Ozark


Jack Judges: A dude with high standards lets us know what he thinks of random things. This time around it is Netflix Original Series, Ozark.

Ozark is the Netflix original series starring, produced by and occasionally directed by Jason Bateman (Arrested Development, The Gift). Ozark is a brooding meditation on choice and consequences, faith and fate and what it is to belong to something.

The series follows the Bird family, uprooted from their cushy Chicago life by Marty (Bateman) the family patron. Moving to the Missouri Lake of the Ozarks after a series of violent events brought on by Marty, the family soon comes to realise that that dangers lurk in the murky depths of the lake and in the forested hills surrounding this seemingly idyllic southern retreat.

There are some similar themes and plot points which may draw some comparisons to Breaking Bad, however these comparisons not significant enough that I was ever distracted by them and Ozark does enough differently to create an identity of its own. I would say the main difference is how Ozark chooses to focus on the Bird family dynamic and how they have to adjust to their new living situation. While Marty acts as our eyes into this dark world, his choices and the ramifications always affect his family to whom I felt compassion and a sort of intimacy. Each member of the family has their own take on their new life, all of which feel distinct and equally challenging.

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The first episode of Ozark delivers some shocking twists and turns which immediately hooked me like a fish hook through my bottom lip. I felt a constant sense of unease and dread through the ten episodes of Ozark. The ominous, droning score and the slow, deliberate pacing of the show had me holding my breath, waiting for the next brutal twist. The show is a slow burn for the most part, tending to focus on the characters and how the Bird family’s arrival to the Ozarks disrupt the natural order of things. Local businesses, petty crooks and even farmers take notice of the Birds high profile arrival.

The slow pace of the show is often met with explosions of grisly violence. A loved one ploughed down by a bus, a brutal interrogation, a shotgun blast to the face… Ozark has its fair share of gruesome moments. These splashes of ultra violence stand out against the menace and moody tones evoked from episode to episode. The foreshadowing of things to come presented in the shows opening only serves to heighten the tension in each episode. You know when you see an eyeball in a jar that something shocking is going to happen.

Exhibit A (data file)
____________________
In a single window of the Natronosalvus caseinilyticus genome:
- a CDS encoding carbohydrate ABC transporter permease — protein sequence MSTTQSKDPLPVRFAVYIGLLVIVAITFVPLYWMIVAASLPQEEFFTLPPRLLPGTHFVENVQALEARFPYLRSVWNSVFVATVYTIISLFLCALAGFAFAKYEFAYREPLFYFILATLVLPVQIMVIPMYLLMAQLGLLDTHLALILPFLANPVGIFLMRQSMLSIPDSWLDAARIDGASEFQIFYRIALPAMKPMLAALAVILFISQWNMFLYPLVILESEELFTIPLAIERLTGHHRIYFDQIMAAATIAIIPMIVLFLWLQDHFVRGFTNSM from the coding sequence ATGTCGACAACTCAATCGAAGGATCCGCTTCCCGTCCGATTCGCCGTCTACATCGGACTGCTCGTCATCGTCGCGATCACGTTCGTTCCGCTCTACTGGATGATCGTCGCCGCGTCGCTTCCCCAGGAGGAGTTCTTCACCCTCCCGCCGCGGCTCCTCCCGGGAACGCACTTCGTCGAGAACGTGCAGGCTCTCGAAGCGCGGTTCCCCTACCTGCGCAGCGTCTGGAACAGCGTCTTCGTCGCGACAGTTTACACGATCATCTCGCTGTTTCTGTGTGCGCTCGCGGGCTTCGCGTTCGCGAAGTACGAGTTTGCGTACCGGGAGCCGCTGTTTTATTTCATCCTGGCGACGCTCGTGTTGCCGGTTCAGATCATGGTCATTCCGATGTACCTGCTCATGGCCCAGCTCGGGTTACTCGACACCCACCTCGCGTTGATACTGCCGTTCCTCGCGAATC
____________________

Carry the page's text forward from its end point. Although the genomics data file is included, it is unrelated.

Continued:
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The performances in the show are great, everyone involved brings something to the table. The Ozarks is peppered with great, distinct characters with questionable morals as well as seemingly decent folk just trying to get by. There really are too many to mention in such a brief review. A favourite personal favourite of mine was Harris Yulin as Buddy Dieker the terminally ill, crotchety old fogie whom is all too familiar with the darkness the Ozarks seem to draw out of some people.

Jason Bateman shines as the crafty, silver-tongued and sometimes menacing Marty Bird. I think this may be one of his strongest performances to date. Another honourable mention is the striking Julia Garner as Ruth Langmore, a sly and opportunistic Ozark small time crook. I thought Garner delivered one of the most well rounded performances in the show, covering all ends of the emotional spectrum. She could be an actor to watch in the coming years.

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Ultimately Ozark is another strong Netflix Original series and is a welcome addition to their growing library of quality shows. While not perfect it makes for a taut, immersive watch and I thoroughly enjoyed it. I can’t wait for season 2.


Jack Wilton
19 September 2017

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